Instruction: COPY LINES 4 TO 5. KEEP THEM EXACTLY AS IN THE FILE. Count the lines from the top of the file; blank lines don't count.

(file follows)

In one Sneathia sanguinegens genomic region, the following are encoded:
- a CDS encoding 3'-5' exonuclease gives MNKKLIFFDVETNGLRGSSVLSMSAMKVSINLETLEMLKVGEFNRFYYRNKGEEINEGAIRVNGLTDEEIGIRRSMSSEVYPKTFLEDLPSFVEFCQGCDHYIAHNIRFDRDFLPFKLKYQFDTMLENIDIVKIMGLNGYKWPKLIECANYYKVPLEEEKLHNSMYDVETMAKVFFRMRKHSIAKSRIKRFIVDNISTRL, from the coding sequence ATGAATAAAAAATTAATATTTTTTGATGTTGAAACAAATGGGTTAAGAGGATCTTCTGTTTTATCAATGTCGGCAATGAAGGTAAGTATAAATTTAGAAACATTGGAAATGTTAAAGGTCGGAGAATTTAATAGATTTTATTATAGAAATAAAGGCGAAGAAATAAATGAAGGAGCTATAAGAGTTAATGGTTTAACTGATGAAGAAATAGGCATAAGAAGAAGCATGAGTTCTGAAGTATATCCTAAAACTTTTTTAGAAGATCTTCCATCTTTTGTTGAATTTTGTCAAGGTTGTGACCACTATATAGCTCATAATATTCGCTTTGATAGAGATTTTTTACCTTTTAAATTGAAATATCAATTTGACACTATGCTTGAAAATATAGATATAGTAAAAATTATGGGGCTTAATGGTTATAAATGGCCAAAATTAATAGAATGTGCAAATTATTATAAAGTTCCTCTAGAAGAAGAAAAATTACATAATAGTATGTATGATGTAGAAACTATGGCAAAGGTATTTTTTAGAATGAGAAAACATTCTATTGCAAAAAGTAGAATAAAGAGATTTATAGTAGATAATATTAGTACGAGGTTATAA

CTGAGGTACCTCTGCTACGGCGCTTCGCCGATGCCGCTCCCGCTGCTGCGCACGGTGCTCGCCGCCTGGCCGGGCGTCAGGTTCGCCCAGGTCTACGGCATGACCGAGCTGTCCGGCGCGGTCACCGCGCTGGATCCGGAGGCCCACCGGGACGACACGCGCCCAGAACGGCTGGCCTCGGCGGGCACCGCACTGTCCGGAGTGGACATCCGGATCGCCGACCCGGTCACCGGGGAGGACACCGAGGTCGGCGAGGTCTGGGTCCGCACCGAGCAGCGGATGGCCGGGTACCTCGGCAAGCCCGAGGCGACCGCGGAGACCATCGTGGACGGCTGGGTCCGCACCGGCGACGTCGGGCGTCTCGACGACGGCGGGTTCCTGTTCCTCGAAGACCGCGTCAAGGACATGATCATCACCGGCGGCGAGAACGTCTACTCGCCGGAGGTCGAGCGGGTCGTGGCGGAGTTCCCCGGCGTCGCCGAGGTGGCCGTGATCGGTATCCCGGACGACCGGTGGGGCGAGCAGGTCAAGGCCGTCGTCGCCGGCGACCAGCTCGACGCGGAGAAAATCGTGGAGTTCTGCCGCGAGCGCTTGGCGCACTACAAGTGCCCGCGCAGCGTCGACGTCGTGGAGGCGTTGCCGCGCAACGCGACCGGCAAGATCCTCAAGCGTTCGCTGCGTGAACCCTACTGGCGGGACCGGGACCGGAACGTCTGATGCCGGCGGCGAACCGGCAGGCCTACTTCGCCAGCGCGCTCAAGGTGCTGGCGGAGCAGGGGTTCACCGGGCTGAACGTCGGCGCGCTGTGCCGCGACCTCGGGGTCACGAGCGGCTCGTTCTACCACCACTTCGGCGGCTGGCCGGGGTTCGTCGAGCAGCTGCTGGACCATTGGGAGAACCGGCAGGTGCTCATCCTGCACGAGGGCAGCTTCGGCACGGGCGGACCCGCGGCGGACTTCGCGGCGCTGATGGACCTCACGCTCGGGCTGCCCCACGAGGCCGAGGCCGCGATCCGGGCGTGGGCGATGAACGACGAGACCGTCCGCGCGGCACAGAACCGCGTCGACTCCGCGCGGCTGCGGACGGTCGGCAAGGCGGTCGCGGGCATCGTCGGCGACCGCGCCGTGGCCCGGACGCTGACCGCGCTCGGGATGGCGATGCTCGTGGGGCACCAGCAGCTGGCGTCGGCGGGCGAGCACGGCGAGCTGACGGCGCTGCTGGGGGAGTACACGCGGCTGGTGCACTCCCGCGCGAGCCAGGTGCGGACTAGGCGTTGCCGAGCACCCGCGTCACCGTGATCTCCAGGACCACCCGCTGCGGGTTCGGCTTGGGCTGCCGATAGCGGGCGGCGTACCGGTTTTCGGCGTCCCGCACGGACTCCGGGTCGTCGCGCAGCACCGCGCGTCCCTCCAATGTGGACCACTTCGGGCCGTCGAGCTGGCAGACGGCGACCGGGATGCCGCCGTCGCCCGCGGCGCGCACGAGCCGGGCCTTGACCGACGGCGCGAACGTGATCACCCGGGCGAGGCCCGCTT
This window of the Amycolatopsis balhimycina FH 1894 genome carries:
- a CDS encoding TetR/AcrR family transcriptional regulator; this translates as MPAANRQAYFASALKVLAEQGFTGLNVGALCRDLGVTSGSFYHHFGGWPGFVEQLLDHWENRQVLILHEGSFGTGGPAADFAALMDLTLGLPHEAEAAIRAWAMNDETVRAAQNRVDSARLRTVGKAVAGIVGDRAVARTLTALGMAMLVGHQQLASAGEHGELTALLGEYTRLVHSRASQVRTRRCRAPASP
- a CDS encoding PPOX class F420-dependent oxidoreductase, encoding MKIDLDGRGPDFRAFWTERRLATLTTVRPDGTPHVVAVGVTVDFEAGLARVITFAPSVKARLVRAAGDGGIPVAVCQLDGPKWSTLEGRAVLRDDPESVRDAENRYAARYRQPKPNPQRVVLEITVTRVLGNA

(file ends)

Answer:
This window of the Amycolatopsis balhimycina FH 1894 genome carries:
- a CDS encoding TetR/AcrR family transcriptional regulator; this translates as MPAANRQAYFASALKVLAEQGFTGLNVGALCRDLGVTSGSFYHHFGGWPGFVEQLLDHWENRQVLILHEGSFGTGGPAADFAALMDLTLGLPHEAEAAIRAWAMNDETVRAAQNRVDSARLRTVGKAVAGIVGDRAVARTLTALGMAMLVGHQQLASAGEHGELTALLGEYTRLVHSRASQVRTRRCRAPASP